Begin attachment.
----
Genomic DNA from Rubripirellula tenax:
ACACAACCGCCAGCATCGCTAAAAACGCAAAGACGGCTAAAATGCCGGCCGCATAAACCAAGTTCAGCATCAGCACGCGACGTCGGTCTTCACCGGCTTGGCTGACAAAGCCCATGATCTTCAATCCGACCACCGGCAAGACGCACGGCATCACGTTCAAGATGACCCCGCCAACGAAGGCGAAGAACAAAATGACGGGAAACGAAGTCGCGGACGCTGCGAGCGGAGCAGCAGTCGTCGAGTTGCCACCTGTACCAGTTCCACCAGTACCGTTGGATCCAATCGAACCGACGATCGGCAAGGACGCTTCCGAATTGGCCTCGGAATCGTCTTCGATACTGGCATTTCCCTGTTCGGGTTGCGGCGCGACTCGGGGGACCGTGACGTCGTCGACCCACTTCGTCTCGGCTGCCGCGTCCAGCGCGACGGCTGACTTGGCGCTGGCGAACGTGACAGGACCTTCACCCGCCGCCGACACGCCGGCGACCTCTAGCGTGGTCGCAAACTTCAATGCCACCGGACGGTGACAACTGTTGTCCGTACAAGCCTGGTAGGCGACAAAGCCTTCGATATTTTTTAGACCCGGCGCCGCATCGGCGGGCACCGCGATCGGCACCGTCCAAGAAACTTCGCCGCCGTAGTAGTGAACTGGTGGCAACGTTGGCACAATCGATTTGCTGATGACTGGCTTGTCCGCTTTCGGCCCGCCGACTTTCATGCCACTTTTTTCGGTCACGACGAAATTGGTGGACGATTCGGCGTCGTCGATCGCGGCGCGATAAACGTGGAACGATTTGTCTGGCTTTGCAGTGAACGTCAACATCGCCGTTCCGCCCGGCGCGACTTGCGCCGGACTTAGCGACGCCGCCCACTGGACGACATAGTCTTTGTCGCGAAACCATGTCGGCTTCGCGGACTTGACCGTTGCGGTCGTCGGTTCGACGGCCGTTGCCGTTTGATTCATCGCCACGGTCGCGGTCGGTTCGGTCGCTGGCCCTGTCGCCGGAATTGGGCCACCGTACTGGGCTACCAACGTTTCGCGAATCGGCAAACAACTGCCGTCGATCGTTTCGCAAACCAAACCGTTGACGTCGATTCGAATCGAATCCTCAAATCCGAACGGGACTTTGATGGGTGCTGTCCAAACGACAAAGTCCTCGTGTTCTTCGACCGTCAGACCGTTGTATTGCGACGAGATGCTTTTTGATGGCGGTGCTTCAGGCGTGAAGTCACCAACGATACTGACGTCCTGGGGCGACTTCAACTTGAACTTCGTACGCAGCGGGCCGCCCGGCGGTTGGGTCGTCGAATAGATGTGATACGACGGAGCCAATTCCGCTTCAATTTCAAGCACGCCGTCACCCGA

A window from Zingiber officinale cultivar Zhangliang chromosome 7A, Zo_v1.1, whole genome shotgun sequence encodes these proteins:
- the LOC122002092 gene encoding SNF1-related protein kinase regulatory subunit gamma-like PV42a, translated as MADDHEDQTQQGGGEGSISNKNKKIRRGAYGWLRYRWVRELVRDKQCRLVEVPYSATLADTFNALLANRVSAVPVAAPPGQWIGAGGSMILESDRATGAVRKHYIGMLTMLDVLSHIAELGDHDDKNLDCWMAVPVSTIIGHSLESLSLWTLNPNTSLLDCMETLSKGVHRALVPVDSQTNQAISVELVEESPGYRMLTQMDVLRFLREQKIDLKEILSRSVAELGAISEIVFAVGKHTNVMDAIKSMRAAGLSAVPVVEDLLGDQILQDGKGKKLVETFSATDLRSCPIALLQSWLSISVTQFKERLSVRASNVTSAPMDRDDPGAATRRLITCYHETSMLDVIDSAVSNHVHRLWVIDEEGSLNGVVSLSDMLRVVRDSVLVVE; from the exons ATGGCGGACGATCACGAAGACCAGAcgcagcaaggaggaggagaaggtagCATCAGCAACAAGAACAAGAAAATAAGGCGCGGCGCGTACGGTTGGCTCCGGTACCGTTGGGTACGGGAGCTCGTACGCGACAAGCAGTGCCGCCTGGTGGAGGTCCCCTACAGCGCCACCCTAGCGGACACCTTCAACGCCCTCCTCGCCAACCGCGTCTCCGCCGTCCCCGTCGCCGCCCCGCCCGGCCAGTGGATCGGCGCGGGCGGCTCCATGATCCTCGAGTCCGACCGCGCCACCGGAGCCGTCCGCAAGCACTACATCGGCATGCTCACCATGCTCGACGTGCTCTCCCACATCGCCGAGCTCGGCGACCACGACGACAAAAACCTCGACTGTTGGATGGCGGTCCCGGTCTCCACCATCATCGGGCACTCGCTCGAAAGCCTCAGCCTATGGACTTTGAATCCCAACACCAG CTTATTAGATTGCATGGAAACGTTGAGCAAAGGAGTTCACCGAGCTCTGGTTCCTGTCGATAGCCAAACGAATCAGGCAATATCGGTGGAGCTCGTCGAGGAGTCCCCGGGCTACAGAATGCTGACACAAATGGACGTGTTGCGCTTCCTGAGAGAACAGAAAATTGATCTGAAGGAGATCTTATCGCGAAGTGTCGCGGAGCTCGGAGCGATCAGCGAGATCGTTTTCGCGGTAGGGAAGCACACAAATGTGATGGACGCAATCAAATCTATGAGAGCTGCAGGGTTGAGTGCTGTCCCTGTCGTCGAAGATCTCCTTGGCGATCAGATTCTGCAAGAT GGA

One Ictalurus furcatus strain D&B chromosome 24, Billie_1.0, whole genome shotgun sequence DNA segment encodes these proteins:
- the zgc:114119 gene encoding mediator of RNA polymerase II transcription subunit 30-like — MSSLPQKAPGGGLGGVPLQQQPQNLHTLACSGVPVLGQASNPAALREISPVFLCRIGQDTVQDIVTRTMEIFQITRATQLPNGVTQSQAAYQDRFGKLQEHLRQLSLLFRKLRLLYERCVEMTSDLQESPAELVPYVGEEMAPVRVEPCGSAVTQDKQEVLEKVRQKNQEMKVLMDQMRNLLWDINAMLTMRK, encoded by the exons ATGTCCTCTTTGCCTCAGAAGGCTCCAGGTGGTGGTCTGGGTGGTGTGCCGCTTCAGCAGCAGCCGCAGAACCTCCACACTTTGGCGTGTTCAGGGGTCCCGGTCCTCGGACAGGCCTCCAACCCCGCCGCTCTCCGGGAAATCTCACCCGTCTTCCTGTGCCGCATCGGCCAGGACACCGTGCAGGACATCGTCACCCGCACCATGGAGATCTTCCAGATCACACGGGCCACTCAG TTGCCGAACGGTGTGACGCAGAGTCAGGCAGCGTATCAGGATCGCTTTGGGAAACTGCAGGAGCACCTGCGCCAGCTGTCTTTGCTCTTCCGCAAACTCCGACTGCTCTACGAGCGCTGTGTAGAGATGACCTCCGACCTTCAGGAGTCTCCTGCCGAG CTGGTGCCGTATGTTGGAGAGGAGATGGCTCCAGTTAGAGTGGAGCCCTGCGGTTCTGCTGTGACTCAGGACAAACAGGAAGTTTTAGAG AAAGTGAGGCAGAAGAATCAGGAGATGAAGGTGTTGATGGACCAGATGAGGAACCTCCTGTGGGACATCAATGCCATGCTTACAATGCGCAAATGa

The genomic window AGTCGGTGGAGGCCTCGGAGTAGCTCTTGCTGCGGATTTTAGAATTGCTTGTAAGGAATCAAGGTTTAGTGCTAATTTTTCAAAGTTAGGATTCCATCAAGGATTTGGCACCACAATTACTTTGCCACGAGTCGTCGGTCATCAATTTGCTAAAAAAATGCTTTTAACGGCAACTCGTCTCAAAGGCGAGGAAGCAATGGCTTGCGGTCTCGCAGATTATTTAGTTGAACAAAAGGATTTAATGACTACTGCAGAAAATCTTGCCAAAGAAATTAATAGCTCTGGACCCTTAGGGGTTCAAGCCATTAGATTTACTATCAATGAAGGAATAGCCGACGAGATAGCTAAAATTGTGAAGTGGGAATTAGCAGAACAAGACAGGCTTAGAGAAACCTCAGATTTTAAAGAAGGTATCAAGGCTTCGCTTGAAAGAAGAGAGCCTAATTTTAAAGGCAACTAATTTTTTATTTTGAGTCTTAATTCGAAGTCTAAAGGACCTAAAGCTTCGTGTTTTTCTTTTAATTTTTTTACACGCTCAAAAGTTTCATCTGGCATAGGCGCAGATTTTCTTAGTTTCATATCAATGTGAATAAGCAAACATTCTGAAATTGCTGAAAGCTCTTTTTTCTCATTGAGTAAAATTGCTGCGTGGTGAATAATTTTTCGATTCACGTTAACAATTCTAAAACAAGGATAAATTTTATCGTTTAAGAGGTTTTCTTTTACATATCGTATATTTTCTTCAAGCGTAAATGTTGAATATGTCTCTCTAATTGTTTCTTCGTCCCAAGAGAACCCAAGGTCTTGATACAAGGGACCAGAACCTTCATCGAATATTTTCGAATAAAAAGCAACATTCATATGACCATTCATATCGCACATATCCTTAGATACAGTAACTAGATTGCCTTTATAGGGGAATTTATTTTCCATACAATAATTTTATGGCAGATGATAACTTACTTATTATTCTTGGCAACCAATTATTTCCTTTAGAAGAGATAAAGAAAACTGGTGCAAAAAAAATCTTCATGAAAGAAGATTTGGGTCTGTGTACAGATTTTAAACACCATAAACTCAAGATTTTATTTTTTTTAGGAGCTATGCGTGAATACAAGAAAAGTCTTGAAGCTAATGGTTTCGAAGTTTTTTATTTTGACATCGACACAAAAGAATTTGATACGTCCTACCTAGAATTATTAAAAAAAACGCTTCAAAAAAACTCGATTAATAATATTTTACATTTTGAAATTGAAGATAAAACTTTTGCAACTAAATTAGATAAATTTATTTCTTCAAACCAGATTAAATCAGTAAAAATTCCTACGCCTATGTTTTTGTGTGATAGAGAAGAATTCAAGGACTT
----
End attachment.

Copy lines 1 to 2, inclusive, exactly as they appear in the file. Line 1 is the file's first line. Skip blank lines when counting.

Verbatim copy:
Genomic DNA from Rubripirellula tenax:
ACACAACCGCCAGCATCGCTAAAAACGCAAAGACGGCTAAAATGCCGGCCGCATAAACCAAGTTCAGCATCAGCACGCGACGTCGGTCTTCACCGGCTTGGCTGACAAAGCCCATGATCTTCAATCCGACCACCGGCAAGACGCACGGCATCACGTTCAAGATGACCCCGCCAACGAAGGCGAAGAACAAAATGACGGGAAACGAAGTCGCGGACGCTGCGAGCGGAGCAGCAGTCGTCGAGTTGCCACCTGTACCAGTTCCACCAGTACCGTTGGATCCAATCGAACCGACGATCGGCAAGGACGCTTCCGAATTGGCCTCGGAATCGTCTTCGATACTGGCATTTCCCTGTTCGGGTTGCGGCGCGACTCGGGGGACCGTGACGTCGTCGACCCACTTCGTCTCGGCTGCCGCGTCCAGCGCGACGGCTGACTTGGCGCTGGCGAACGTGACAGGACCTTCACCCGCCGCCGACACGCCGGCGACCTCTAGCGTGGTCGCAAACTTCAATGCCACCGGACGGTGACAACTGTTGTCCGTACAAGCCTGGTAGGCGACAAAGCCTTCGATATTTTTTAGACCCGGCGCCGCATCGGCGGGCACCGCGATCGGCACCGTCCAAGAAACTTCGCCGCCGTAGTAGTGAACTGGTGGCAACGTTGGCACAATCGATTTGCTGATGACTGGCTTGTCCGCTTTCGGCCCGCCGACTTTCATGCCACTTTTTTCGGTCACGACGAAATTGGTGGACGATTCGGCGTCGTCGATCGCGGCGCGATAAACGTGGAACGATTTGTCTGGCTTTGCAGTGAACGTCAACATCGCCGTTCCGCCCGGCGCGACTTGCGCCGGACTTAGCGACGCCGCCCACTGGACGACATAGTCTTTGTCGCGAAACCATGTCGGCTTCGCGGACTTGACCGTTGCGGTCGTCGGTTCGACGGCCGTTGCCGTTTGATTCATCGCCACGGTCGCGGTCGGTTCGGTCGCTGGCCCTGTCGCCGGAATTGGGCCACCGTACTGGGCTACCAACGTTTCGCGAATCGGCAAACAACTGCCGTCGATCGTTTCGCAAACCAAACCGTTGACGTCGATTCGAATCGAATCCTCAAATCCGAACGGGACTTTGATGGGTGCTGTCCAAACGACAAAGTCCTCGTGTTCTTCGACCGTCAGACCGTTGTATTGCGACGAGATGCTTTTTGATGGCGGTGCTTCAGGCGTGAAGTCACCAACGATACTGACGTCCTGGGGCGACTTCAACTTGAACTTCGTACGCAGCGGGCCGCCCGGCGGTTGGGTCGTCGAATAGATGTGATACGACGGAGCCAATTCCGCTTCAATTTCAAGCACGCCGTCACCCGA